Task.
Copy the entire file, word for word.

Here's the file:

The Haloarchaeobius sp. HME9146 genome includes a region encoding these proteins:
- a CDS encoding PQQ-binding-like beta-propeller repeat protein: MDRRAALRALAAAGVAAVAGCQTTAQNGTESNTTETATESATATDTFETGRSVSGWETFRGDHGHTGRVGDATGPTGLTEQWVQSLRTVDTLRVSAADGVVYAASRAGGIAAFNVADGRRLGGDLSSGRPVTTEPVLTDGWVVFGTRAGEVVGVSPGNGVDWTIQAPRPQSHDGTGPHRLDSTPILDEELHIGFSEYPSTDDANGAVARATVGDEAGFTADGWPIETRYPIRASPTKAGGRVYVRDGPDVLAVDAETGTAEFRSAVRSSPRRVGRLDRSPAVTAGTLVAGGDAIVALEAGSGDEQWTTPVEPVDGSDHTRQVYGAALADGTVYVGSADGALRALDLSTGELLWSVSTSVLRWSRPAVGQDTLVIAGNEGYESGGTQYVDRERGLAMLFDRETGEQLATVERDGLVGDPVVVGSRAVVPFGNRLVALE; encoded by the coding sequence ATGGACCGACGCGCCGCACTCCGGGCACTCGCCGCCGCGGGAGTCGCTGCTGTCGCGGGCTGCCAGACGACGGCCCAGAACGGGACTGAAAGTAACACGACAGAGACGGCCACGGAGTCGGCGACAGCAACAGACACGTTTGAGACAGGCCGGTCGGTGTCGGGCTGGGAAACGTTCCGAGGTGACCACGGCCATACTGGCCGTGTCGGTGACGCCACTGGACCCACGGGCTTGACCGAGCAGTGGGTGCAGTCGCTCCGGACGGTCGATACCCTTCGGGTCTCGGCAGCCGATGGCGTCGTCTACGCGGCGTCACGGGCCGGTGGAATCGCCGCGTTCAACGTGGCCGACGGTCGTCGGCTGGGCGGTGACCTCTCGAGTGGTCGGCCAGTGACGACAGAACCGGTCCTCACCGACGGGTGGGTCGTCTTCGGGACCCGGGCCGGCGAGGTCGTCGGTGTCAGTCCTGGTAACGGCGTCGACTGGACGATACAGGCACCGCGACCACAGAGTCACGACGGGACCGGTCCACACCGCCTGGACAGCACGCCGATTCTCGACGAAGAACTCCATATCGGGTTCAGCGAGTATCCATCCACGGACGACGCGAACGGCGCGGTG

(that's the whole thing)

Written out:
The Haloarchaeobius sp. HME9146 genome includes a region encoding these proteins:
- a CDS encoding PQQ-binding-like beta-propeller repeat protein: MDRRAALRALAAAGVAAVAGCQTTAQNGTESNTTETATESATATDTFETGRSVSGWETFRGDHGHTGRVGDATGPTGLTEQWVQSLRTVDTLRVSAADGVVYAASRAGGIAAFNVADGRRLGGDLSSGRPVTTEPVLTDGWVVFGTRAGEVVGVSPGNGVDWTIQAPRPQSHDGTGPHRLDSTPILDEELHIGFSEYPSTDDANGAVARATVGDEAGFTADGWPIETRYPIRASPTKAGGRVYVRDGPDVLAVDAETGTAEFRSAVRSSPRRVGRLDRSPAVTAGTLVAGGDAIVALEAGSGDEQWTTPVEPVDGSDHTRQVYGAALADGTVYVGSADGALRALDLSTGELLWSVSTSVLRWSRPAVGQDTLVIAGNEGYESGGTQYVDRERGLAMLFDRETGEQLATVERDGLVGDPVVVGSRAVVPFGNRLVALE; encoded by the coding sequence ATGGACCGACGCGCCGCACTCCGGGCACTCGCCGCCGCGGGAGTCGCTGCTGTCGCGGGCTGCCAGACGACGGCCCAGAACGGGACTGAAAGTAACACGACAGAGACGGCCACGGAGTCGGCGACAGCAACAGACACGTTTGAGACAGGCCGGTCGGTGTCGGGCTGGGAAACGTTCCGAGGTGACCACGGCCATACTGGCCGTGTCGGTGACGCCACTGGACCCACGGGCTTGACCGAGCAGTGGGTGCAGTCGCTCCGGACGGTCGATACCCTTCGGGTCTCGGCAGCCGATGGCGTCGTCTACGCGGCGTCACGGGCCGGTGGAATCGCCGCGTTCAACGTGGCCGACGGTCGTCGGCTGGGCGGTGACCTCTCGAGTGGTCGGCCAGTGACGACAGAACCGGTCCTCACCGACGGGTGGGTCGTCTTCGGGACCCGGGCCGGCGAGGTCGTCGGTGTCAGTCCTGGTAACGGCGTCGACTGGACGATACAGGCACCGCGACCACAGAGTCACGACGGGACCGGTCCACACCGCCTGGACAGCACGCCGATTCTCGACGAAGAACTCCATATCGGGTTCAGCGAGTATCCATCCACGGACGACGCGAACGGCGCGGTG